In Saudi Arabia, women are hamstrung from doing certain tasks many of us take for granted—including marrying and vacationing abroad—without permission from their male guardians. Now, more than 14,000 Saudi women are trying to change that with a petition to the government that they hope will put an end to the conservative Islamic kingdom's guardianship system, the BBC reports. Women currently need an OK from a husband, father, brother, son, or other male family member to do not only the previously listed activities, but also more routine things such as renting an apartment, getting a passport, accessing health care—sometimes even taking a class or getting a job. "Women should be treated as [full citizens]," activist Aziza Al-Yousef, who's been in the equal-rights fight for 10 years, tells the Guardian.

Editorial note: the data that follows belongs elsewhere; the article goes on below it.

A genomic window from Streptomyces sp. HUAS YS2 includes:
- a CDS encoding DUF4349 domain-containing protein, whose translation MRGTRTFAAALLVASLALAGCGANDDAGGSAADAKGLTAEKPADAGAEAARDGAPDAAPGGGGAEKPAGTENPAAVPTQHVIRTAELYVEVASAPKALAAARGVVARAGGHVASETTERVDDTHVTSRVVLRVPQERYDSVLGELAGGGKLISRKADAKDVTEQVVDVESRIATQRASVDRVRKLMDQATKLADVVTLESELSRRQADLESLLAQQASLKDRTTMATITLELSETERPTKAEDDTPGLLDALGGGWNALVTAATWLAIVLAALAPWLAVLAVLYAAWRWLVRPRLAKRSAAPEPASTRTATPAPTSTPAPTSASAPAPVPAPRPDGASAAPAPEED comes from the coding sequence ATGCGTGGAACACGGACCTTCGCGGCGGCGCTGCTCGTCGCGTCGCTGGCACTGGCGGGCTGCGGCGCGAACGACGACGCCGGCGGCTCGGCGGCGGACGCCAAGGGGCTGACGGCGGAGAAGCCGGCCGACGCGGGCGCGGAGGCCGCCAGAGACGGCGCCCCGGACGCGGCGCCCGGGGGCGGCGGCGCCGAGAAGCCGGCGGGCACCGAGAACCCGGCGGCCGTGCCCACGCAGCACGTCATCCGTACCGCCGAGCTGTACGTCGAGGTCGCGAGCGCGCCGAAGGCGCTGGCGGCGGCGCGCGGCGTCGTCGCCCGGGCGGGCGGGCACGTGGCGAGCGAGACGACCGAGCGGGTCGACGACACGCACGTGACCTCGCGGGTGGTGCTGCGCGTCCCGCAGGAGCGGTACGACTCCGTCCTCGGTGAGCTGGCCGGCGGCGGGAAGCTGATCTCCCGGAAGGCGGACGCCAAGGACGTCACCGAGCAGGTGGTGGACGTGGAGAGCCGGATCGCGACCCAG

The movement to dump guardianship picked up steam in July after a Human Rights Watch report came out on the system and the hashtag #IAmMyOwnGuardian started proliferating on social media. Not all women are against guardianship, with a female columnist for the Arab News saying that while reform to the system is needed, how well the system works depends on each family's dynamic, and that women who live under such systems aren't necessarily "brainwashed." Still, an HRW researcher calls the drive to nix guardianship "incredible and unprecedented." "[The women have] made undeniably clear they won't stand to be treated as second-class citizens any longer," she tells the BBC. (An unveiled anchorwoman caused a hubbub.)